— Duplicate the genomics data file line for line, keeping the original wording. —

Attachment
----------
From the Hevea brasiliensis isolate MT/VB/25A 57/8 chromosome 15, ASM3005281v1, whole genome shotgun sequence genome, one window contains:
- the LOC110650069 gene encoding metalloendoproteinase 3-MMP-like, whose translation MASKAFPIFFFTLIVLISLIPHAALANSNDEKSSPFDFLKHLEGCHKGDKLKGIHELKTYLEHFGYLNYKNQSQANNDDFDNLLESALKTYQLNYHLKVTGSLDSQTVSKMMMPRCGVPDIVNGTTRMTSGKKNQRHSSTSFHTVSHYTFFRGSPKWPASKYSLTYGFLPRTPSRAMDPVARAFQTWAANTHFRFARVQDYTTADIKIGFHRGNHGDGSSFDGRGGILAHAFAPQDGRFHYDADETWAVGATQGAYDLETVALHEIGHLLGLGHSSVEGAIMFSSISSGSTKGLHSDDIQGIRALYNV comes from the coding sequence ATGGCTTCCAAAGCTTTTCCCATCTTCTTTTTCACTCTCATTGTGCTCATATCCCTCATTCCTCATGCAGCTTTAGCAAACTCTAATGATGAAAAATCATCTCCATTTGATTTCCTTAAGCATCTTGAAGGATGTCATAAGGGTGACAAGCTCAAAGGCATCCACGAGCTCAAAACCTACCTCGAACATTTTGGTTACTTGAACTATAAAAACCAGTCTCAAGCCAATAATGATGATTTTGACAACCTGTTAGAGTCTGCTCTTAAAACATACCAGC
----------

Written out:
From the Hevea brasiliensis isolate MT/VB/25A 57/8 chromosome 15, ASM3005281v1, whole genome shotgun sequence genome, one window contains:
- the LOC110650069 gene encoding metalloendoproteinase 3-MMP-like, whose translation MASKAFPIFFFTLIVLISLIPHAALANSNDEKSSPFDFLKHLEGCHKGDKLKGIHELKTYLEHFGYLNYKNQSQANNDDFDNLLESALKTYQLNYHLKVTGSLDSQTVSKMMMPRCGVPDIVNGTTRMTSGKKNQRHSSTSFHTVSHYTFFRGSPKWPASKYSLTYGFLPRTPSRAMDPVARAFQTWAANTHFRFARVQDYTTADIKIGFHRGNHGDGSSFDGRGGILAHAFAPQDGRFHYDADETWAVGATQGAYDLETVALHEIGHLLGLGHSSVEGAIMFSSISSGSTKGLHSDDIQGIRALYNV comes from the coding sequence ATGGCTTCCAAAGCTTTTCCCATCTTCTTTTTCACTCTCATTGTGCTCATATCCCTCATTCCTCATGCAGCTTTAGCAAACTCTAATGATGAAAAATCATCTCCATTTGATTTCCTTAAGCATCTTGAAGGATGTCATAAGGGTGACAAGCTCAAAGGCATCCACGAGCTCAAAACCTACCTCGAACATTTTGGTTACTTGAACTATAAAAACCAGTCTCAAGCCAATAATGATGATTTTGACAACCTGTTAGAGTCTGCTCTTAAAACATACCAGC